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Madrid History

Archeological investigations show that humans have lived in or around what is now Madrid for more than 100,000 years.

Madrid´s appearance in the history books begins, however, in the ninth century, when Cordoban emir Abderraman II built a fortress here to defend the local population against attacks from Castile and Leon.

Conquered by Alfonso VI in 1085, Madrid continued to be an obscure village very much overshadowed by the grandeur of nearby Toledo until the 1500s.

It was in that era when Charles V took favor on the city, granting Madrid the right to use the royal crown in the city seal.

But Madrid really started on the road to the city we know today when Charles´son, Phillip II, made it the capital of Spain in 1561.

Madrid´s location smack in the middle of the Iberian peninsula certainly played a part in that decision. Perhaps equally important was the lack of non-royal power centers in Madrid -- the Spanish church was headquartered safely down the road in the former capital Toledo, and the city had not built up a class of important local merchants or nobles the way more established cities such as Valladolid or Burgos had.

The city grew rapidly as the seat of government. With no navigable rivers leading to it, and with long and dusty roads between it and other population centers in Spain, the city focused very much on the crown and the court. Not only Spain, but a world empire covering most of the Americans and stretching across broad swaths of the Pacific was administered from this dusty town high on the Castilian plain.

The Hapsburg rulers oversaw the building of much of historical Madrid. The Plaza Mayor dates from this era, as do many notable churches as well as private homes.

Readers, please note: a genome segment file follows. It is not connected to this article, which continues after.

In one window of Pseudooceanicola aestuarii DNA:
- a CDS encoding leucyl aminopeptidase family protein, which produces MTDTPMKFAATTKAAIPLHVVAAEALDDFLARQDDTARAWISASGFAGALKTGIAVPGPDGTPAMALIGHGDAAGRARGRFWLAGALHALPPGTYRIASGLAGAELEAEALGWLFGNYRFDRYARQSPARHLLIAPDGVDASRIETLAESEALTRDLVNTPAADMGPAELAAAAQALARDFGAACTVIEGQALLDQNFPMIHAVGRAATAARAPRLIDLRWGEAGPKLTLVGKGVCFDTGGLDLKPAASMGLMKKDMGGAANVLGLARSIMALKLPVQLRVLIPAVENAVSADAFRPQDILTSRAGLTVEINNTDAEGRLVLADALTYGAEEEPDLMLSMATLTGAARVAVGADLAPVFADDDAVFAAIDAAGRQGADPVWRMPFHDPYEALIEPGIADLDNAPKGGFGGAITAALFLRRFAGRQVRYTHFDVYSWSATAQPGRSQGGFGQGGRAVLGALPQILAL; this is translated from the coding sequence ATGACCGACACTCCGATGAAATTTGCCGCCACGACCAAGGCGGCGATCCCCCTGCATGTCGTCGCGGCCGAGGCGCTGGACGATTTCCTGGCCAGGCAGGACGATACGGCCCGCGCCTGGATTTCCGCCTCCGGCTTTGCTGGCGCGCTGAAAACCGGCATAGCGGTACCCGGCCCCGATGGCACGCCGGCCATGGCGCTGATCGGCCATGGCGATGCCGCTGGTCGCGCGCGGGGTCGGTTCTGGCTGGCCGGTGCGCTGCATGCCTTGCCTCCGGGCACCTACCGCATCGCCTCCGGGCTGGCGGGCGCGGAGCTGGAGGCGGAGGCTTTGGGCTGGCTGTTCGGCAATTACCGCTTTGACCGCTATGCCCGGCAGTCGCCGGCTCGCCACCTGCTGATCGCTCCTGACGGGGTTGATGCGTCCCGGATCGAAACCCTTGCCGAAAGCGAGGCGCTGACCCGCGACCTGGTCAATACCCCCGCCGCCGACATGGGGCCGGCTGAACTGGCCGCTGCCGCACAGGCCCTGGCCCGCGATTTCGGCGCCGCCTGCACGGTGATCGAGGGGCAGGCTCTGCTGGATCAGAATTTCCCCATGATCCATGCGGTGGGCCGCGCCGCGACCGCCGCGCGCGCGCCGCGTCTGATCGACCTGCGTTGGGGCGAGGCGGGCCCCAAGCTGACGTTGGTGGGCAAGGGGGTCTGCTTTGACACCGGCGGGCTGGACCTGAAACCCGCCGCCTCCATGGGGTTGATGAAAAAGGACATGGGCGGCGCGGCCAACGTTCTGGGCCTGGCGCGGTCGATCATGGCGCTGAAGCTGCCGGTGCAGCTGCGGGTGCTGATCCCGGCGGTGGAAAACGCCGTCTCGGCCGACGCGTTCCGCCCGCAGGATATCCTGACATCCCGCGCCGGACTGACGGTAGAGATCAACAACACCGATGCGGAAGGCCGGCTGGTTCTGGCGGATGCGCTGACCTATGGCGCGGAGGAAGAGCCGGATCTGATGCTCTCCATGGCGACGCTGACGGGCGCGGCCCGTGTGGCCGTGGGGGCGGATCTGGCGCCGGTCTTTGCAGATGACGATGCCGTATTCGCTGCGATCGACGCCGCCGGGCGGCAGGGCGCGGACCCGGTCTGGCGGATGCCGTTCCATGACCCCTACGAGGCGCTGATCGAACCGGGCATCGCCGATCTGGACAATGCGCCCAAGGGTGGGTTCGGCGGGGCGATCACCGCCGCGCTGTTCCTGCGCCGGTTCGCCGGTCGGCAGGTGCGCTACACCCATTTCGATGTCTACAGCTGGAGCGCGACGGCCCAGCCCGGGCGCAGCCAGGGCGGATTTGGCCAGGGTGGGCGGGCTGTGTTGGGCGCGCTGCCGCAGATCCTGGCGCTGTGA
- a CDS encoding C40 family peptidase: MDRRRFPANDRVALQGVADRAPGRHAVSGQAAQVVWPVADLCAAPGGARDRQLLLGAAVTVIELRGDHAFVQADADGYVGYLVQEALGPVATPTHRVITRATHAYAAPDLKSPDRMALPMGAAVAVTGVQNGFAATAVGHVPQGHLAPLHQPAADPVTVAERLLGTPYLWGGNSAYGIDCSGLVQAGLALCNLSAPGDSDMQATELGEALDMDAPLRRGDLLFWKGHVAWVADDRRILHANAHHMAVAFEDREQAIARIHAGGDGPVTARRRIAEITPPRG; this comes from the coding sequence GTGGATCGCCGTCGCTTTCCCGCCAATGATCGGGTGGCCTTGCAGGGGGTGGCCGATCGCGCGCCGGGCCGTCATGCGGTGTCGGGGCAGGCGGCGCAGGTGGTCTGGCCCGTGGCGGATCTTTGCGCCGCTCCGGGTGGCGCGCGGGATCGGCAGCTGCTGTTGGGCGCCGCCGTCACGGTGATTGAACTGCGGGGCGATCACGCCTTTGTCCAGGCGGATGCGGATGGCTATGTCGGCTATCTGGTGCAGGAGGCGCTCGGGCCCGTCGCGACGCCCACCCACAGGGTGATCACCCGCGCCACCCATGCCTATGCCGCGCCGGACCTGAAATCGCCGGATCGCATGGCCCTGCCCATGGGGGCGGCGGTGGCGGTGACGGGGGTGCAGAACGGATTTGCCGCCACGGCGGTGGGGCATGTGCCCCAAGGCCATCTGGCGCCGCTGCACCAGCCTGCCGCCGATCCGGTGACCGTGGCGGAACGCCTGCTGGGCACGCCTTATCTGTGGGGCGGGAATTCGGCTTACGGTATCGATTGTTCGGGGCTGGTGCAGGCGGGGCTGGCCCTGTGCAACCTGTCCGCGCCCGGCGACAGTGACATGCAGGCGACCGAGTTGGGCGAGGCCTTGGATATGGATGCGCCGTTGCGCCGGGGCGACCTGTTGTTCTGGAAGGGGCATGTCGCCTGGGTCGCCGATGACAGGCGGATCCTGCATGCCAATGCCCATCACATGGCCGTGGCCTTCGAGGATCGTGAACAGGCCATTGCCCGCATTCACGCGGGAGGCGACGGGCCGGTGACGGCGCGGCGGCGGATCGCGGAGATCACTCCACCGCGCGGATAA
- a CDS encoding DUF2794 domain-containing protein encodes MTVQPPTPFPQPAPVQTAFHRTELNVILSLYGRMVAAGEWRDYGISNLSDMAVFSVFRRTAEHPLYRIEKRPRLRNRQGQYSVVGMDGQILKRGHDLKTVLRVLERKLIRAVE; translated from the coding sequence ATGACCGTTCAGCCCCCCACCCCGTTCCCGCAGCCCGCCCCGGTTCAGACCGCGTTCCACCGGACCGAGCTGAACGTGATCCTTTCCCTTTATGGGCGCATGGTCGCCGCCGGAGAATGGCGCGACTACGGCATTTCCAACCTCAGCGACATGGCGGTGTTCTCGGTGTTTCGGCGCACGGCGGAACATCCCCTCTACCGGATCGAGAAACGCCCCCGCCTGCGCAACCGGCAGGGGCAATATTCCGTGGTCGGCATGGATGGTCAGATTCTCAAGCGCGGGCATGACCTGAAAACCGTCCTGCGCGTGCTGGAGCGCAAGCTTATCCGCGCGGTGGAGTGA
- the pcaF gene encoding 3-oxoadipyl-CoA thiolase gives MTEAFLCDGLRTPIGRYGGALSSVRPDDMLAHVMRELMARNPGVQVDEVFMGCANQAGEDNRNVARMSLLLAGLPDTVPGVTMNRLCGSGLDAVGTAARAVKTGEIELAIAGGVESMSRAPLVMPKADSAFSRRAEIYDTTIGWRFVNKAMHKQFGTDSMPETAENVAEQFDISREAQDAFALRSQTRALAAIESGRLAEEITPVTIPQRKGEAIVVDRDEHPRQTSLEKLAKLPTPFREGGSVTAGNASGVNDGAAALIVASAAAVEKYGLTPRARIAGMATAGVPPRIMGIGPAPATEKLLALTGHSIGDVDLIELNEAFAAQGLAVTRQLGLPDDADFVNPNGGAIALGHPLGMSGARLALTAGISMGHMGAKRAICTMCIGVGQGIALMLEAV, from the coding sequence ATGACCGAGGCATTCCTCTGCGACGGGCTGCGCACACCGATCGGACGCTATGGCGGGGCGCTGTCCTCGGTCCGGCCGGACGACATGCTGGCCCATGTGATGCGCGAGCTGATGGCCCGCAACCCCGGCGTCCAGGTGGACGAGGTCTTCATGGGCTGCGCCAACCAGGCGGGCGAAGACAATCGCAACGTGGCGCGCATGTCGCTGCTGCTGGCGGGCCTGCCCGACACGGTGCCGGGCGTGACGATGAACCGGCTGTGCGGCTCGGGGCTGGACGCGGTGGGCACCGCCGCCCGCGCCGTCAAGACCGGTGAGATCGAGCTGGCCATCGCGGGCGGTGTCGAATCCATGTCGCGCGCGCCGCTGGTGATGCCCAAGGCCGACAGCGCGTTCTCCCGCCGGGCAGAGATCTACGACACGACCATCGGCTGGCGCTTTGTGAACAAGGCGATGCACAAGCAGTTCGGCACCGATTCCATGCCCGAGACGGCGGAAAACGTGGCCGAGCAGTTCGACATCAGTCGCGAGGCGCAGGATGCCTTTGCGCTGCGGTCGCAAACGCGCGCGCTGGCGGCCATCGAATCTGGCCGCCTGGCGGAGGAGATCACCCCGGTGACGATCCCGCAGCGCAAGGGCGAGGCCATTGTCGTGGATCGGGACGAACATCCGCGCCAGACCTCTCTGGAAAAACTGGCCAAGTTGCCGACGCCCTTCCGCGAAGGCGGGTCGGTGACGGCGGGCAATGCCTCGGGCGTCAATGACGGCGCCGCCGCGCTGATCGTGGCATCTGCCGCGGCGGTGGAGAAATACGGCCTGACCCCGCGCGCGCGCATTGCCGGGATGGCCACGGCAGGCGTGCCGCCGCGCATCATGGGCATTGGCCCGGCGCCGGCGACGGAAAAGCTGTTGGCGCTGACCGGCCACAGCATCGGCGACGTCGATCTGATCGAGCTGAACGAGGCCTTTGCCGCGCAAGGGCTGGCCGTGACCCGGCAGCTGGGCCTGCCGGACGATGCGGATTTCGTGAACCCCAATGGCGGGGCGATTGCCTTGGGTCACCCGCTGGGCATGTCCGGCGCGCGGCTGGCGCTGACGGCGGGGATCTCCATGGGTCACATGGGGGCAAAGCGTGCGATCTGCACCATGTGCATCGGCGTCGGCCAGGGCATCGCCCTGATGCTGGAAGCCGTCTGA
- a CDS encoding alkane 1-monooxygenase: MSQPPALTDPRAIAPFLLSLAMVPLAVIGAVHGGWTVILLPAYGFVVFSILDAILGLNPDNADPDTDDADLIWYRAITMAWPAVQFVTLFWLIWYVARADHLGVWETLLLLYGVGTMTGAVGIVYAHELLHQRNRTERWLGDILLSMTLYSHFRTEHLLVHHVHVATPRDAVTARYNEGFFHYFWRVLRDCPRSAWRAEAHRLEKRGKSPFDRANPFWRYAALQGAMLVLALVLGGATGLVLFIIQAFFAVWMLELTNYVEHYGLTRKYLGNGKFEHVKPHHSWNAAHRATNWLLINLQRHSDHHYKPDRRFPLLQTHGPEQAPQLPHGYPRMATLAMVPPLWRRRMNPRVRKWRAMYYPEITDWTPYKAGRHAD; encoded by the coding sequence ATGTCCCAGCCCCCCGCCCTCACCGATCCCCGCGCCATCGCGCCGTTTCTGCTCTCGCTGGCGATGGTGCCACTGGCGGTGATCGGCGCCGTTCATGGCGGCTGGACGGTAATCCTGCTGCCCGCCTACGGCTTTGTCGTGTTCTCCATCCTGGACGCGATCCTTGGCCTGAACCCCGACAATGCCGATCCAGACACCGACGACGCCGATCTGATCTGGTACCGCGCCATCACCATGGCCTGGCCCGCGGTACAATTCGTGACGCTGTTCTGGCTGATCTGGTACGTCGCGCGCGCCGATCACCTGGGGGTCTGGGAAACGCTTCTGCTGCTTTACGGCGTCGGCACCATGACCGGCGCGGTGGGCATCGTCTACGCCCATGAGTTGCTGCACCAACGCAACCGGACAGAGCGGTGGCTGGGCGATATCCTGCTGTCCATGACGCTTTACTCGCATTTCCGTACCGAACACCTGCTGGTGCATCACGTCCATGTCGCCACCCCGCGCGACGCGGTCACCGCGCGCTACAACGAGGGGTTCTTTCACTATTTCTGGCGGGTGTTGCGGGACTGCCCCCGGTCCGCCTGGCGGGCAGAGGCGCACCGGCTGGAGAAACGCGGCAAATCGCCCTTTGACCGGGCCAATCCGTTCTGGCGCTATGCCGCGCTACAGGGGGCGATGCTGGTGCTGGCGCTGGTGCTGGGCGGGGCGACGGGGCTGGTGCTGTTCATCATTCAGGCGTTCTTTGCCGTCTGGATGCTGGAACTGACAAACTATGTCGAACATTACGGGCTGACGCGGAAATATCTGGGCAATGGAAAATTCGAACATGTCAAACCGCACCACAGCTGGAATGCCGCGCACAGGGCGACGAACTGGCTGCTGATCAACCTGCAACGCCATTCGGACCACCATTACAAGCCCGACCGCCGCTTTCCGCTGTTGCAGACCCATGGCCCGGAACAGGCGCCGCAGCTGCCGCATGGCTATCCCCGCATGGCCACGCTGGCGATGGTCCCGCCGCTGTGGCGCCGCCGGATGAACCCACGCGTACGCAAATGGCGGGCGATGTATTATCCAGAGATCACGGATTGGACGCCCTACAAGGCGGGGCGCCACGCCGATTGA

In the early 1700´s, after the last Hapsburg king died without heir, a branch of the French royal Bourbon family took the thrown in Madrid. Bourbon Madrid includes the Palacio Real, the royal palace,l as well as the building that now houses the Prado museum.

Early in the 1800s, Napoleon placed his brother Joseph Bonaparte on the Spanish throne. Although in many ways a progressive and enlightened ruler, he was wildly unpopular, and in 1808 the city rose up against him. Following the Peninsular Wars, the Bourbons resumed the Spanish throne, although with a growing parliamentary influence.

In this era, Madrid´s geographical isolation began to ease, as railroads connected the city to other parts of Spain. Modern urban design also began to clear out portions of the old city´s warren of small streets, whether with the creation of the Plaza de Oriente by Bonaparte or the creation of the Gran Via in the later year of the century.

The twentieth century brought continued growth and modernization, until the outbreak of the Spanish Civil War in the 1930s. Battles raged just a few dozen blocks from downtown Madrid throughout the war. The city was held by the Republicans, and was attacked by the Nationalist forces under General Franco. Franco´s troops fired artillery shells into the city so regularly that the Gran Via became known as ¨Howitzer Alley.¨

After the Civil War, a new wave of building came to Madrid as the city expanded far beyond its pre-war borders. The 19th century urban model was largely repeated in the growth, with relatively low rise six or seven story apartment buildings mixing medium population density with stores and offices on the lower floors.

Following the end of Franco´s dictatorship, Madrid served as the focus of the ¨movida,¨ a wild period of new-experienced freedoms and vibrant nightlife in the late seventies and early eighties, analogous in some ways to the social movements of the 60s in other Western countries. On the political front, Madrid saw the emergence of strong constitutional democracy.

No longer the home of an empire, Madrid continues to be one of Europe´s most dynamic international capitals.



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